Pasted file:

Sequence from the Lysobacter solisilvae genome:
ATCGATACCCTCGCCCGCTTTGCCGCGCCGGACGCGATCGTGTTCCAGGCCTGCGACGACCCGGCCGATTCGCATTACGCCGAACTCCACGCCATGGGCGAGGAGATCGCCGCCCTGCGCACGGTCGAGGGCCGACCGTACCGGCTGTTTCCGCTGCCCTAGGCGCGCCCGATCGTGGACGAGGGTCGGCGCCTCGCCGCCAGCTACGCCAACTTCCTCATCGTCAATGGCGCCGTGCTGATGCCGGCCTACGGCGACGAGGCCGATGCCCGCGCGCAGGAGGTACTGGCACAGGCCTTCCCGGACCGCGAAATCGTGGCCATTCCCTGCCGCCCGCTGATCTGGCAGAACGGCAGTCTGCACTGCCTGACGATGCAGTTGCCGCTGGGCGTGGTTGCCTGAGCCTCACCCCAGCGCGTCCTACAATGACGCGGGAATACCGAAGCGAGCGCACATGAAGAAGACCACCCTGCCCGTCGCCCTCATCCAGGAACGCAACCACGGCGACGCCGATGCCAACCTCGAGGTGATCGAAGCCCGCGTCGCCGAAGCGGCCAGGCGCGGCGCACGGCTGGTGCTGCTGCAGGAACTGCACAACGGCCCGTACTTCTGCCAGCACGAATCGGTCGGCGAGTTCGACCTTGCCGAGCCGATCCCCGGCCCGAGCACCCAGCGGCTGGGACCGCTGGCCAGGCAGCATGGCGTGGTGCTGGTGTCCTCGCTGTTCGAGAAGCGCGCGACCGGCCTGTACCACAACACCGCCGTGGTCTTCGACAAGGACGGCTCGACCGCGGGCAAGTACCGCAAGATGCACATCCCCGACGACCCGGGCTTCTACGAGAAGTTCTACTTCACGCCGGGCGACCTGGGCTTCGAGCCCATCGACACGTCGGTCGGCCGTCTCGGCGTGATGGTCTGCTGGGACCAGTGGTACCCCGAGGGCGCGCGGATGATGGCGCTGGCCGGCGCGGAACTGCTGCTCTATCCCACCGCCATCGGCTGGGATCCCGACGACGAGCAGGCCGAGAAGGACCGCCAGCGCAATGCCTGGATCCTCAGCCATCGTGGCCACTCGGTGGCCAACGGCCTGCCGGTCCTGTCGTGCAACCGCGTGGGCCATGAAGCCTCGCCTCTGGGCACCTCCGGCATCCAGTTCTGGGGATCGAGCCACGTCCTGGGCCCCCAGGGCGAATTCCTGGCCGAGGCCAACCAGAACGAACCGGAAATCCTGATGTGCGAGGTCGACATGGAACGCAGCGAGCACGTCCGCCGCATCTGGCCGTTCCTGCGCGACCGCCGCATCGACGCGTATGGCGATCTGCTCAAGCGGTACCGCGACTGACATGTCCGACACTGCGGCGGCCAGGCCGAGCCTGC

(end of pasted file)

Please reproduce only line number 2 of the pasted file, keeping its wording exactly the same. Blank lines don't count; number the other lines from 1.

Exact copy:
ATCGATACCCTCGCCCGCTTTGCCGCGCCGGACGCGATCGTGTTCCAGGCCTGCGACGACCCGGCCGATTCGCATTACGCCGAACTCCACGCCATGGGCGAGGAGATCGCCGCCCTGCGCACGGTCGAGGGCCGACCGTACCGGCTGTTTCCGCTGCCCTAGGCGCGCCCGATCGTGGACGAGGGTCGGCGCCTCGCCGCCAGCTACGCCAACTTCCTCATCGTCAATGGCGCCGTGCTGATGCCGGCCTACGGCGACGAGGCCGATGCCCGCGCGCAGGAGGTACTGGCACAGGCCTTCCCGGACCGCGAAATCGTGGCCATTCCCTGCCGCCCGCTGATCTGGCAGAACGGCAGTCTGCACTGCCTGACGATGCAGTTGCCGCTGGGCGTGGTTGCCTGAGCCTCACCCCAGCGCGTCCTACAATGACGCGGGAATACCGAAGCGAGCGCACATGAAGAAGACCACCCTGCCCGTCGCCCTCATCCAGGAACGCAACCACGGCGACGCCGATGCCAACCTCGAGGTGATCGAAGCCCGCGTCGCCGAAGCGGCCAGGCGCGGCGCACGGCTGGTGCTGCTGCAGGAACTGCACAACGGCCCGTACTTCTGCCAGCACGAATCGGTCGGCGAGTTCGACCTTGCCGAGCCGATCCCCGGCCCGAGCACCCAGCGGCTGGGACCGCTGGCCAGGCAGCATGGCGTGGTGCTGGTGTCCTCGCTGTTCGAGAAGCGCGCGACCGGCCTGTACCACAACACCGCCGTGGTCTTCGACAAGGACGGCTCGACCGCGGGCAAGTACCGCAAGATGCACATCCCCGACGACCCGGGCTTCTACGAGAAGTTCTACTTCACGCCGGGCGACCTGGGCTTCGAGCCCATCGACACGTCGGTCGGCCGTCTCGGCGTGATGGTCTGCTGGGACCAGTGGTACCCCGAGGGCGCGCGGATGATGGCGCTGGCCGGCGCGGAACTGCTGCTCTATCCCACCGCCATCGGCTGGGATCCCGACGACGAGCAGGCCGAGAAGGACCGCCAGCGCAATGCCTGGATCCTCAGCCATCGTGGCCACTCGGTGGCCAACGGCCTGCCGGTCCTGTCGTGCAACCGCGTGGGCCATGAAGCCTCGCCTCTGGGCACCTCCGGCATCCAGTTCTGGGGATCGAGCCACGTCCTGGGCCCCCAGGGCGAATTCCTGGCCGAGGCCAACCAGAACGAACCGGAAATCCTGATGTGCGAGGTCGACATGGAACGCAGCGAGCACGTCCGCCGCATCTGGCCGTTCCTGCGCGACCGCCGCATCGACGCGTATGGCGATCTGCTCAAGCGGTACCGCGACTGACATGTCCGACACTGCGGCGGCCAGGCCGAGCCTGC